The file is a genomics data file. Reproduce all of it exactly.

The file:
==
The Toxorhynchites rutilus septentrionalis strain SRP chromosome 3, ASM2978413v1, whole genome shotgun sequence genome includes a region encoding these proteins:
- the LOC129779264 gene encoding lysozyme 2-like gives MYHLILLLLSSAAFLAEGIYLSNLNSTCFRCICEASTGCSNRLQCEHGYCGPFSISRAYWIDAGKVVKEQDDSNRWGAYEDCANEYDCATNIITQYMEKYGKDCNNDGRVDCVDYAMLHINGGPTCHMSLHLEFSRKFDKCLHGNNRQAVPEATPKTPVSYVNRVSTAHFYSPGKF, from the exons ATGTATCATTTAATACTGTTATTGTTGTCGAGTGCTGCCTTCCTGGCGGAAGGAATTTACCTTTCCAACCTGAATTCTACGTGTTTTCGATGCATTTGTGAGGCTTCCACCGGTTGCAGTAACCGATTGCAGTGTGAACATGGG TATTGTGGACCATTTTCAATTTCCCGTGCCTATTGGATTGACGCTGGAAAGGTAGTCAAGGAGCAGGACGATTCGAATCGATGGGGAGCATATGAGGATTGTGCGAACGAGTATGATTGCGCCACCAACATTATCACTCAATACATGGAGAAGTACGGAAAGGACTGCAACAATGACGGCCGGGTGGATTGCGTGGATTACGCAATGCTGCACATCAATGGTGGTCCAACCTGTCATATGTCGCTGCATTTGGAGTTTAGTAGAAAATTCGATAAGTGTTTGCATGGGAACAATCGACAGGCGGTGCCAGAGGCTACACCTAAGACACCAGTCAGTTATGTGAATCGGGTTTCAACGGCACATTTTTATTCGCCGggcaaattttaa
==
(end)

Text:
The Toxorhynchites rutilus septentrionalis strain SRP chromosome 3, ASM2978413v1, whole genome shotgun sequence genome includes a region encoding these proteins:
- the LOC129779264 gene encoding lysozyme 2-like gives MYHLILLLLSSAAFLAEGIYLSNLNSTCFRCICEASTGCSNRLQCEHGYCGPFSISRAYWIDAGKVVKEQDDSNRWGAYEDCANEYDCATNIITQYMEKYGKDCNNDGRVDCVDYAMLHINGGPTCHMSLHLEFSRKFDKCLHGNNRQAVPEATPKTPVSYVNRVSTAHFYSPGKF, from the exons ATGTATCATTTAATACTGTTATTGTTGTCGAGTGCTGCCTTCCTGGCGGAAGGAATTTACCTTTCCAACCTGAATTCTACGTGTTTTCGATGCATTTGTGAGGCTTCCACCGGTTGCAGTAACCGATTGCAGTGTGAACATGGG TATTGTGGACCATTTTCAATTTCCCGTGCCTATTGGATTGACGCTGGAAAGGTAGTCAAGGAGCAGGACGATTCGAATCGATGGGGAGCATATGAGGATTGTGCGAACGAGTATGATTGCGCCACCAACATTATCACTCAATACATGGAGAAGTACGGAAAGGACTGCAACAATGACGGCCGGGTGGATTGCGTGGATTACGCAATGCTGCACATCAATGGTGGTCCAACCTGTCATATGTCGCTGCATTTGGAGTTTAGTAGAAAATTCGATAAGTGTTTGCATGGGAACAATCGACAGGCGGTGCCAGAGGCTACACCTAAGACACCAGTCAGTTATGTGAATCGGGTTTCAACGGCACATTTTTATTCGCCGggcaaattttaa